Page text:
# Tag Info

## Hot answers tagged reference-frame

50

It travels forwards instead of backwards in an accelerating car for the same reason that a helium balloon travels upwards instead of downwards under the influence of gravity. Why is that? In an accelerating car, for all intents and purposes the acceleration can be considered a change in the amount and direction of gravity, from pointing straight down to ...

33

When your car accelerates forward, the air inside moves back relative to the car. This creates a slightly high pressure in the rear of the vehicle and a low pressure up front. Since helium is lighter than air, it moves away from the region of high pressure. A similar balloon filled with $CO_2$ would move back, since it is heavier than the surrounding air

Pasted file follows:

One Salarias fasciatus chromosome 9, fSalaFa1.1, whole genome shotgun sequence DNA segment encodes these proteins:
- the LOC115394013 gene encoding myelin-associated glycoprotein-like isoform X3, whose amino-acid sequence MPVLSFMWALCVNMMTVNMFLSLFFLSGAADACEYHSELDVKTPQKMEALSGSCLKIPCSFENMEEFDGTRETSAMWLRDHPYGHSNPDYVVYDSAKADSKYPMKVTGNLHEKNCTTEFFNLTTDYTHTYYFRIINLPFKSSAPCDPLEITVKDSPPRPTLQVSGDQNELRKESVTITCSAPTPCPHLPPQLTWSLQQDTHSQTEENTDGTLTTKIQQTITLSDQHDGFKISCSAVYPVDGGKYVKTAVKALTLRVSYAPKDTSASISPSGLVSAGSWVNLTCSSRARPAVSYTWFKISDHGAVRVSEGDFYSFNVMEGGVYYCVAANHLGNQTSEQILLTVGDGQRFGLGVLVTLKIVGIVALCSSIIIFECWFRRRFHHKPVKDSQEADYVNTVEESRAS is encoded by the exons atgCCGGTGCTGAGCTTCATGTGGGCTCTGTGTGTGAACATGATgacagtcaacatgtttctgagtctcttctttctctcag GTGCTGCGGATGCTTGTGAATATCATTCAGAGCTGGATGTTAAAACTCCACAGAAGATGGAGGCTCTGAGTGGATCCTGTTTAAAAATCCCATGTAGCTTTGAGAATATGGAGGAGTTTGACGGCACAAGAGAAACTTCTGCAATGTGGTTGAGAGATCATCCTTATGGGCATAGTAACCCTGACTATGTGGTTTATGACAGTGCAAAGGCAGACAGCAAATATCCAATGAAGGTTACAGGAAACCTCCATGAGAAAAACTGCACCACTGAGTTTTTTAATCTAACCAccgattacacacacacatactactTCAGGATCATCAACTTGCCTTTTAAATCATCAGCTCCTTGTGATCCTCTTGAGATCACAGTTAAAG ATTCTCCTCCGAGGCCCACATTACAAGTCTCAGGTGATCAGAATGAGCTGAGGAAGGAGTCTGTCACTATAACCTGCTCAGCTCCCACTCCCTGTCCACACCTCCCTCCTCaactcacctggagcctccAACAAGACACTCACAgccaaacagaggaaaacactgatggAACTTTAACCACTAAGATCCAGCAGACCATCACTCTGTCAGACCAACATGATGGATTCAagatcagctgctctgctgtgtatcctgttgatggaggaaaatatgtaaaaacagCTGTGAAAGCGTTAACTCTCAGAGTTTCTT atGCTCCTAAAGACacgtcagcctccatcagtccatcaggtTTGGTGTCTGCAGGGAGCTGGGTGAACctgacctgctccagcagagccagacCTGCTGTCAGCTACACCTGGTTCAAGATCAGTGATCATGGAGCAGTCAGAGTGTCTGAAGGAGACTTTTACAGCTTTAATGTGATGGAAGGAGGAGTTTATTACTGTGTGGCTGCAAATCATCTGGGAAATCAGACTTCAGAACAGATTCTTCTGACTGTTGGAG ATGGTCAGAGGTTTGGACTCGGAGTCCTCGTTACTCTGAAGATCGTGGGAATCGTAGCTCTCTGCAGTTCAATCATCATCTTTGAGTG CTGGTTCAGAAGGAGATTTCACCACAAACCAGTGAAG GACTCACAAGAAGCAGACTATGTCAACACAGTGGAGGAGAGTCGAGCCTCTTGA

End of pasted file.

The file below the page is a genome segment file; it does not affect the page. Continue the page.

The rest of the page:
11

This is just a footnote to Crazy Buddy's answer (which is correct! :-): Length contraction is a real phenomenon, and indeed the RHIC observes this every day because the nuclei are moving so fast that the collision is between two disks not two spheres. However to see something you need to have light emitted from the object reach your eye, and the light from ...

11